The unrealised dream of Japan’s late former prime minister Shinzo Abe was unshackling his country from its explicitly pacifist constitution – specifically Article 9, which renounces war as an instrument of statecraft (Japan’s military is formally known as the Self-Defence Forces). Abe believed it unfair that modern Japan remained bound by strictures imposed by its Second World War American conquerors.
In the election held two days after Abe’s assassination in July, the Liberal Democratic Party he once led increased its parliamentary presence, prompting talk that the government might consider his cherished ambition. If they needed a pretext, they have it: in the first quarter of 2022, Japanese fighter jets scrambled 235 times in response to approaches by Russian and Chinese aircraft.
There remains doubt, however, that Japan’s current prime minister, Fumio Kishida, possesses the requisite political capital. “Constitutional changes are very hard,” says Alessio Patalano, senior lecturer in war studies at King’s College London and a specialist in Japanese defence policy. “I don’t think the Diet will make serious moves on this subject.”
Patalano notes that Japan can shift its defence policy without rewriting Article 9 – and that Abe’s years of agitation on the subject have expanded the idea of what seems reasonable. “Article 9 is at heart very contextual,’ says Patalano. “Its boundaries of what is acceptable are defined by the security context. As regional security deteriorates, the mandate of the Self-Defence Forces may very well expand without undermining the spirit of the constitution.”
The headline of Nato’s most recent summit in Madrid, which The Foreign Desk team attended, was the accession to the alliance of Finland and Sweden. This is a big deal and a development that would have seemed utterly fantastical as recently as the beginning of this year. But there was an arguably even more intriguing subtext afoot at the conference: why stop there?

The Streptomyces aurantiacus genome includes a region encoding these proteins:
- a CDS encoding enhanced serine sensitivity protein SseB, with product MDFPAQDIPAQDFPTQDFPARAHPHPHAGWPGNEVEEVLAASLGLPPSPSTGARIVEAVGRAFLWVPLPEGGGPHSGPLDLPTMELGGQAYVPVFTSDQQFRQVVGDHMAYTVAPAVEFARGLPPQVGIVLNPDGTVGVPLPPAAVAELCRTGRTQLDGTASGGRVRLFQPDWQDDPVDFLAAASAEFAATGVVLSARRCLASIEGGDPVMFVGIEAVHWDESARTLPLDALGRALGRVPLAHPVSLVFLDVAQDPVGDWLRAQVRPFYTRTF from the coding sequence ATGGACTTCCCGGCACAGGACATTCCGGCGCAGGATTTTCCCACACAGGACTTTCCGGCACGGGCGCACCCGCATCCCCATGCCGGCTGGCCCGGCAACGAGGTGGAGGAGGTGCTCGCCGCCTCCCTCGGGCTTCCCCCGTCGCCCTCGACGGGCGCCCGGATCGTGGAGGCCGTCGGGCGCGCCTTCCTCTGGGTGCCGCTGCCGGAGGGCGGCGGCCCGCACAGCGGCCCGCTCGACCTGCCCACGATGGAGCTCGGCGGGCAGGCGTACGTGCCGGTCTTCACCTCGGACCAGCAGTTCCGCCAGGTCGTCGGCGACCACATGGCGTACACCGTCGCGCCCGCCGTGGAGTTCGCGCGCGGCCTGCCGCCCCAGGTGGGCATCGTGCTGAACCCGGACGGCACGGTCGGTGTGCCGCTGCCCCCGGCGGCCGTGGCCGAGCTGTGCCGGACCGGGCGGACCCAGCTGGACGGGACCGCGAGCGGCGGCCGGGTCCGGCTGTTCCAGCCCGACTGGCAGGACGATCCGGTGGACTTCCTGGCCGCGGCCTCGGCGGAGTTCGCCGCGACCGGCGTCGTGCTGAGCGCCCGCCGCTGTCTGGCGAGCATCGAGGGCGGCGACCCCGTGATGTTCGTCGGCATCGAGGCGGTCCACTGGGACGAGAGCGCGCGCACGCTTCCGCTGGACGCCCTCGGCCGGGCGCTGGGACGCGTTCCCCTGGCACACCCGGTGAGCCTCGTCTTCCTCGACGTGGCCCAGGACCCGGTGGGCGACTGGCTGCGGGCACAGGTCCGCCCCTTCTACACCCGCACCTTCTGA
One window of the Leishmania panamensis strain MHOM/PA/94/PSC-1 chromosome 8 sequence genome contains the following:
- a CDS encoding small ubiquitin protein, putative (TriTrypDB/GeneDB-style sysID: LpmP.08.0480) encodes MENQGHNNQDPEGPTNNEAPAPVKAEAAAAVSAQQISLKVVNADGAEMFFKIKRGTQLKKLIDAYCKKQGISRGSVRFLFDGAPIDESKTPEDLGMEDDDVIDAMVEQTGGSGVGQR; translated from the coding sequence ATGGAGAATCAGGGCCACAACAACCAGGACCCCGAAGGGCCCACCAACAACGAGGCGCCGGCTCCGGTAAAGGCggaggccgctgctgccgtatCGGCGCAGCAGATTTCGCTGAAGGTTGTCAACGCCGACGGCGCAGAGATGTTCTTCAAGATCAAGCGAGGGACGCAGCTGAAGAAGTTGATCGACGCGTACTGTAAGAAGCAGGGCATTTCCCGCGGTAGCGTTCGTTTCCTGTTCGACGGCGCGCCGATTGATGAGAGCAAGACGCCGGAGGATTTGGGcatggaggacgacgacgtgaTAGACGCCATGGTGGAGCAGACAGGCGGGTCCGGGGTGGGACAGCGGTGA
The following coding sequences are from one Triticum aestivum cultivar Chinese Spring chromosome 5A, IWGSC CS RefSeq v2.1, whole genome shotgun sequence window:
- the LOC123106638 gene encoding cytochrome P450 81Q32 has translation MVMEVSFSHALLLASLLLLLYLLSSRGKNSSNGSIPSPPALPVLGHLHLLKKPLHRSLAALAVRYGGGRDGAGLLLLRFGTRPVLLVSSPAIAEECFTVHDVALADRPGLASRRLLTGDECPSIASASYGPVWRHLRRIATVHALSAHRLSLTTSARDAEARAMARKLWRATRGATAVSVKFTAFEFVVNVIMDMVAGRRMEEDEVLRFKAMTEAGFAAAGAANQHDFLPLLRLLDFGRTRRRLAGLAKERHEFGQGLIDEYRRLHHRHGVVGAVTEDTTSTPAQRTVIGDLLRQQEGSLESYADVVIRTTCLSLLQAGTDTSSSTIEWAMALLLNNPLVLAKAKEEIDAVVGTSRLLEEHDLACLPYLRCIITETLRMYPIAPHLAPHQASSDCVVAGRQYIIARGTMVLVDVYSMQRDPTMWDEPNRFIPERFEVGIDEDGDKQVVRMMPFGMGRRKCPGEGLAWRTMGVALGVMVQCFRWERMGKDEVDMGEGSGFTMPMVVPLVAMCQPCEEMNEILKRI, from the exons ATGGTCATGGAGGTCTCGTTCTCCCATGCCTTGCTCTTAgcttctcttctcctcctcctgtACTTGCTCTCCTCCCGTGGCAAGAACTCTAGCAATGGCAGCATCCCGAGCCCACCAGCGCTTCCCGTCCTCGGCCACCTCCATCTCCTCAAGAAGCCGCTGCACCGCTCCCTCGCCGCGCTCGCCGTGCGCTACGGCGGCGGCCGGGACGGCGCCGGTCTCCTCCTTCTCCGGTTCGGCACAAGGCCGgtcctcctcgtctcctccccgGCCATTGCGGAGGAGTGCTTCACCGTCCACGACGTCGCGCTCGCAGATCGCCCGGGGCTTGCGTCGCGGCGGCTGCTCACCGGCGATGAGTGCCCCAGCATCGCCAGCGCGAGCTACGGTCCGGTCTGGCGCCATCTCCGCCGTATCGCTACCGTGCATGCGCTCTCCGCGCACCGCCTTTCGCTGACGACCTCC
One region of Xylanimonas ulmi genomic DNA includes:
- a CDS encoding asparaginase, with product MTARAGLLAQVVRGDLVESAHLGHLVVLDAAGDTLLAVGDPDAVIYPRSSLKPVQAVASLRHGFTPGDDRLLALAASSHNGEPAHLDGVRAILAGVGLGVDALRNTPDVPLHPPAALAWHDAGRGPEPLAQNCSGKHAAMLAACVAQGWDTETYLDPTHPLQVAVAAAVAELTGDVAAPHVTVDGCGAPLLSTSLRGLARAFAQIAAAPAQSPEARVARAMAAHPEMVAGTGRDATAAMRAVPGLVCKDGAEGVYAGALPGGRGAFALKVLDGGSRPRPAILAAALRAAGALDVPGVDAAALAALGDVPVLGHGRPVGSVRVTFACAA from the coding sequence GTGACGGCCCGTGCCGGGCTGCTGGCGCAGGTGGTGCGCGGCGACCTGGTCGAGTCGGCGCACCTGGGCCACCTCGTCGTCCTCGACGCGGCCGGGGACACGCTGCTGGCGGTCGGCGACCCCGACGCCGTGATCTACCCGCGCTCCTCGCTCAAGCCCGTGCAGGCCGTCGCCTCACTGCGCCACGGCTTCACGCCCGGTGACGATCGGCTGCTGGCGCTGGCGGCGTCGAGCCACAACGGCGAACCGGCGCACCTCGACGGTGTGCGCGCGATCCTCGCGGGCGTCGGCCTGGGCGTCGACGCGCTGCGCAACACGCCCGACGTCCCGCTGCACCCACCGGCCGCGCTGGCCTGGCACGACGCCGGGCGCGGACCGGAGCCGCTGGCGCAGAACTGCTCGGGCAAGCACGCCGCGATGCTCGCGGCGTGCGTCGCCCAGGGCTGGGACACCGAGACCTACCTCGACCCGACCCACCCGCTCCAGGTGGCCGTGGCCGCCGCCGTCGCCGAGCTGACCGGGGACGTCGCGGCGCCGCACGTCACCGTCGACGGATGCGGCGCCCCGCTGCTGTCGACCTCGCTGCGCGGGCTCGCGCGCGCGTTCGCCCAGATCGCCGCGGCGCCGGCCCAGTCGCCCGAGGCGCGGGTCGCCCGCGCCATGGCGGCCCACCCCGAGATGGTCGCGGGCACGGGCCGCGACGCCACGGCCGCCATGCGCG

Attending the summit, along with the leaders of Nato’s 30 extant and two imminent members, were the prime ministers of Australia, New Zealand and Japan, and the president of South Korea. Not coincidentally, the same gathering also saw Nato, for the first time, specifically addressed the issue of a bellicose China. Speaking a few days later, as Finland and Sweden signed their accession protocols, the organisation’s secretary-general, Jens Stoltenberg, said, “Nato’s door remains open to European democracies that are ready and willing to contribute to our shared security.” But it is the non-European democracies that are most immediately concerned with the direction and manner in which China might choose to throw its weight.
Since the Madrid summit, there has been a lot of talk about what fine military and strategic assets Finland and Sweden will be to Nato and quite rightly – speaking to Monocle 24 a few weeks ago, the former Nato deputy supreme allied commander Europe General Richard Shirreff said that he used to “dream” of Finland and Sweden joining. But Nato has been keen to stress that the newcomers also buttress its “values”; that they will be defending an idea, not merely territory. That idea has been summarised by Finland’s foreign minister, Pekka Haavisto, as “the rules-based international order and the principles of democratic freedom and rule of law”.
Australia, New Zealand, South Korea and Japan are all certainly enthusiasts for such precepts. All four countries would certainly be considerable military assets to Nato: Australia and New Zealand in particular have been turning up for the western world’s conflicts since the Second Boer War, seemingly adhering to Nato’s Article 5 “All for one, one for all” creed long before the clause was even drafted. And Australia is already integrated, as of 2021, into the Aukus security pact with the UK and US.
Any expansion into the Pacific might necessitate a rejigging of the North Atlantic Treaty Organisation’s acronym (Napto? Panto? Maybe not Panto…). And China’s unhappiness would doubtless be spectacular. But if Nato – and the rules-based democratic world generally – should have absorbed one lesson from the past few months, it is that rules and democracy are vulnerable if not defended.
In the basket: 18 Boeing ch-47f Chinook helicopters
Who’s buying: South Korea
Who’s selling: usa
Price: $1.06bn (€1.05bn)
Delivery date: By 2028
It is 60 years since the distinctive twin-rotor Chinook helicopter first wobbled skyward. South Korea has been among its many loyal operators: this order of ch-47f Chinooks will be phased in as replacements for some of its current fleet of 43 ageing ch-47ds. Other recent purchasers have included Egypt, which is adding 23 more to its established contingent, and Germany, which is buying 60 to replace its increasingly antique Sikorsky ch-53g Sea Stallions.
Photographer: Antti Yrjönen.
ILLUSTRATOR: Jesús Prudencio